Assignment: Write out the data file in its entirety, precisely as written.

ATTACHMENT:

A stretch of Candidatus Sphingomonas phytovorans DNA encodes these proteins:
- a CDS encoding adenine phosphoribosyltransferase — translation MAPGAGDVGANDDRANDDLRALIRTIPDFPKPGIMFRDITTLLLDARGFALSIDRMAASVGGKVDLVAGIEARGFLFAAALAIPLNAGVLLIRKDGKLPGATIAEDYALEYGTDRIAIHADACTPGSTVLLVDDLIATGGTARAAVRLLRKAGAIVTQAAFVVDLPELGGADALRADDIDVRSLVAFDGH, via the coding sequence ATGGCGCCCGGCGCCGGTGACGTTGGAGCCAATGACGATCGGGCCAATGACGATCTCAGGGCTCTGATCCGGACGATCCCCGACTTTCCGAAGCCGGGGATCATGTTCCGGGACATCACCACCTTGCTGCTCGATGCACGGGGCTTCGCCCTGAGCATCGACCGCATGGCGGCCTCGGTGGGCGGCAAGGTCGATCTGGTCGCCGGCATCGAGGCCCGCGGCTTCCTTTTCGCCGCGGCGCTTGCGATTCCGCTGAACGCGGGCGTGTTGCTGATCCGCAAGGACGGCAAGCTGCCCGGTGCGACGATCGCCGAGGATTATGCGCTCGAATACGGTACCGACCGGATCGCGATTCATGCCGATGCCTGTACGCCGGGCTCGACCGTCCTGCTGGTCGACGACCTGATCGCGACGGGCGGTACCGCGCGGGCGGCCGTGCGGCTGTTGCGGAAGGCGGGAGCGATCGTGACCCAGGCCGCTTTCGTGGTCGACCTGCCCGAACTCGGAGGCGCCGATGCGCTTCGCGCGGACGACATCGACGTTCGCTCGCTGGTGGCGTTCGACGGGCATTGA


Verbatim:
A stretch of Candidatus Sphingomonas phytovorans DNA encodes these proteins:
- a CDS encoding adenine phosphoribosyltransferase — translation MAPGAGDVGANDDRANDDLRALIRTIPDFPKPGIMFRDITTLLLDARGFALSIDRMAASVGGKVDLVAGIEARGFLFAAALAIPLNAGVLLIRKDGKLPGATIAEDYALEYGTDRIAIHADACTPGSTVLLVDDLIATGGTARAAVRLLRKAGAIVTQAAFVVDLPELGGADALRADDIDVRSLVAFDGH, via the coding sequence ATGGCGCCCGGCGCCGGTGACGTTGGAGCCAATGACGATCGGGCCAATGACGATCTCAGGGCTCTGATCCGGACGATCCCCGACTTTCCGAAGCCGGGGATCATGTTCCGGGACATCACCACCTTGCTGCTCGATGCACGGGGCTTCGCCCTGAGCATCGACCGCATGGCGGCCTCGGTGGGCGGCAAGGTCGATCTGGTCGCCGGCATCGAGGCCCGCGGCTTCCTTTTCGCCGCGGCGCTTGCGATTCCGCTGAACGCGGGCGTGTTGCTGATCCGCAAGGACGGCAAGCTGCCCGGTGCGACGATCGCCGAGGATTATGCGCTCGAATACGGTACCGACCGGATCGCGATTCATGCCGATGCCTGTACGCCGGGCTCGACCGTCCTGCTGGTCGACGACCTGATCGCGACGGGCGGTACCGCGCGGGCGGCCGTGCGGCTGTTGCGGAAGGCGGGAGCGATCGTGACCCAGGCCGCTTTCGTGGTCGACCTGCCCGAACTCGGAGGCGCCGATGCGCTTCGCGCGGACGACATCGACGTTCGCTCGCTGGTGGCGTTCGACGGGCATTGA